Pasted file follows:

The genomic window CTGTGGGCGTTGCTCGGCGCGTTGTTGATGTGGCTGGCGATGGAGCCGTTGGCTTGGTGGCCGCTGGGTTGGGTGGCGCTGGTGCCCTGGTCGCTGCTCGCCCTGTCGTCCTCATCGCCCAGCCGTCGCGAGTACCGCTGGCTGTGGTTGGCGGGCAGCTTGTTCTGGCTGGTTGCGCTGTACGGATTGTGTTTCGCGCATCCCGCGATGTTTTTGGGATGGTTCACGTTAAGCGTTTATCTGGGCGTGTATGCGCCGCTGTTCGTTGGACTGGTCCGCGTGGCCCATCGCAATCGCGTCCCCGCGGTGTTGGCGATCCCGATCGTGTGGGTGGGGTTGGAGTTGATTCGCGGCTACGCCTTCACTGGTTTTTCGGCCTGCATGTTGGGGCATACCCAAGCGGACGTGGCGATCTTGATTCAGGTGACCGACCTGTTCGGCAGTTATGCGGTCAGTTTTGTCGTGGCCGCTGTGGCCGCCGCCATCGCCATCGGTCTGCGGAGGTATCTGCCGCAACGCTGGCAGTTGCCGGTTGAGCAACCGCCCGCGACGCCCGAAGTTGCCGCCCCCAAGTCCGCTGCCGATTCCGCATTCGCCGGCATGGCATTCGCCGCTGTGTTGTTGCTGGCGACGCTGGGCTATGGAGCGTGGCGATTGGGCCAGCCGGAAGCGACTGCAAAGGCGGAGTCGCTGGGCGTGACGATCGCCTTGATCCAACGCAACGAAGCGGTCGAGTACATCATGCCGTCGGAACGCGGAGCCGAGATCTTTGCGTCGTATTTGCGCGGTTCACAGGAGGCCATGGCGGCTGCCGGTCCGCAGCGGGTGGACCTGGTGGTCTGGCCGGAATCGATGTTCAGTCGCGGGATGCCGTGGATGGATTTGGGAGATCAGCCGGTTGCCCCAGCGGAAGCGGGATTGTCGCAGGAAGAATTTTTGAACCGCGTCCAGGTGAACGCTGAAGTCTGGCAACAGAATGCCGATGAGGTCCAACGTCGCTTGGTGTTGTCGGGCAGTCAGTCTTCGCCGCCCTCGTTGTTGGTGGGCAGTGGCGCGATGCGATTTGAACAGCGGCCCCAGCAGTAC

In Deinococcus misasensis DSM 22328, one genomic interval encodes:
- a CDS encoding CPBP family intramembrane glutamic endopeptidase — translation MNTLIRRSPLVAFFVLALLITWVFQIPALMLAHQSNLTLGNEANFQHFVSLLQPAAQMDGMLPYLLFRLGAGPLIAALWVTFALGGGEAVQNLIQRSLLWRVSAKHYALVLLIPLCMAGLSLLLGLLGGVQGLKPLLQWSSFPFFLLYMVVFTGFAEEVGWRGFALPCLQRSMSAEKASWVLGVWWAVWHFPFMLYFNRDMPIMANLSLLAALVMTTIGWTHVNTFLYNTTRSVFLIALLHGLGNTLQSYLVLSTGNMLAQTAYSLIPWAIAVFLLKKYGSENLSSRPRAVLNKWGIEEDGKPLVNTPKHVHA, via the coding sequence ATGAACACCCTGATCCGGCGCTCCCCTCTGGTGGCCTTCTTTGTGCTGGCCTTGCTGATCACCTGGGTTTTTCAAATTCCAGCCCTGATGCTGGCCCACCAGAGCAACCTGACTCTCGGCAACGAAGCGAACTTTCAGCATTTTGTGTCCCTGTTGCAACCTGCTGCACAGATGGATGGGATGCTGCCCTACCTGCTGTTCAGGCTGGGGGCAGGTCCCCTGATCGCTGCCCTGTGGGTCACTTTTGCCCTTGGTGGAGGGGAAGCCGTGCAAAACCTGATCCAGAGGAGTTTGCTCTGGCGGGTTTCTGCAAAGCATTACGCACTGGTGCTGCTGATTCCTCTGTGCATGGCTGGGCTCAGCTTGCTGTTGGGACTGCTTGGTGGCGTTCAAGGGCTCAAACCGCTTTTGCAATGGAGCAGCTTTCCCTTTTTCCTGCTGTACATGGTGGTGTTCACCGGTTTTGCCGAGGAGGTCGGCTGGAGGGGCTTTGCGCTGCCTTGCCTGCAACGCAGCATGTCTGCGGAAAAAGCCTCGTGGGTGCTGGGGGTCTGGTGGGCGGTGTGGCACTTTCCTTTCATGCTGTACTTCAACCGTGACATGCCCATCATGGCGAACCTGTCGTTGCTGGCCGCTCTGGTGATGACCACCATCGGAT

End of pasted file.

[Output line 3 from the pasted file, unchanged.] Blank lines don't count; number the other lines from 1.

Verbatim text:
- a CDS encoding CPBP family intramembrane glutamic endopeptidase — translation MNTLIRRSPLVAFFVLALLITWVFQIPALMLAHQSNLTLGNEANFQHFVSLLQPAAQMDGMLPYLLFRLGAGPLIAALWVTFALGGGEAVQNLIQRSLLWRVSAKHYALVLLIPLCMAGLSLLLGLLGGVQGLKPLLQWSSFPFFLLYMVVFTGFAEEVGWRGFALPCLQRSMSAEKASWVLGVWWAVWHFPFMLYFNRDMPIMANLSLLAALVMTTIGWTHVNTFLYNTTRSVFLIALLHGLGNTLQSYLVLSTGNMLAQTAYSLIPWAIAVFLLKKYGSENLSSRPRAVLNKWGIEEDGKPLVNTPKHVHA, via the coding sequence ATGAACACCCTGATCCGGCGCTCCCCTCTGGTGGCCTTCTTTGTGCTGGCCTTGCTGATCACCTGGGTTTTTCAAATTCCAGCCCTGATGCTGGCCCACCAGAGCAACCTGACTCTCGGCAACGAAGCGAACTTTCAGCATTTTGTGTCCCTGTTGCAACCTGCTGCACAGATGGATGGGATGCTGCCCTACCTGCTGTTCAGGCTGGGGGCAGGTCCCCTGATCGCTGCCCTGTGGGTCACTTTTGCCCTTGGTGGAGGGGAAGCCGTGCAAAACCTGATCCAGAGGAGTTTGCTCTGGCGGGTTTCTGCAAAGCATTACGCACTGGTGCTGCTGATTCCTCTGTGCATGGCTGGGCTCAGCTTGCTGTTGGGACTGCTTGGTGGCGTTCAAGGGCTCAAACCGCTTTTGCAATGGAGCAGCTTTCCCTTTTTCCTGCTGTACATGGTGGTGTTCACCGGTTTTGCCGAGGAGGTCGGCTGGAGGGGCTTTGCGCTGCCTTGCCTGCAACGCAGCATGTCTGCGGAAAAAGCCTCGTGGGTGCTGGGGGTCTGGTGGGCGGTGTGGCACTTTCCTTTCATGCTGTACTTCAACCGTGACATGCCCATCATGGCGAACCTGTCGTTGCTGGCCGCTCTGGTGATGACCACCATCGGAT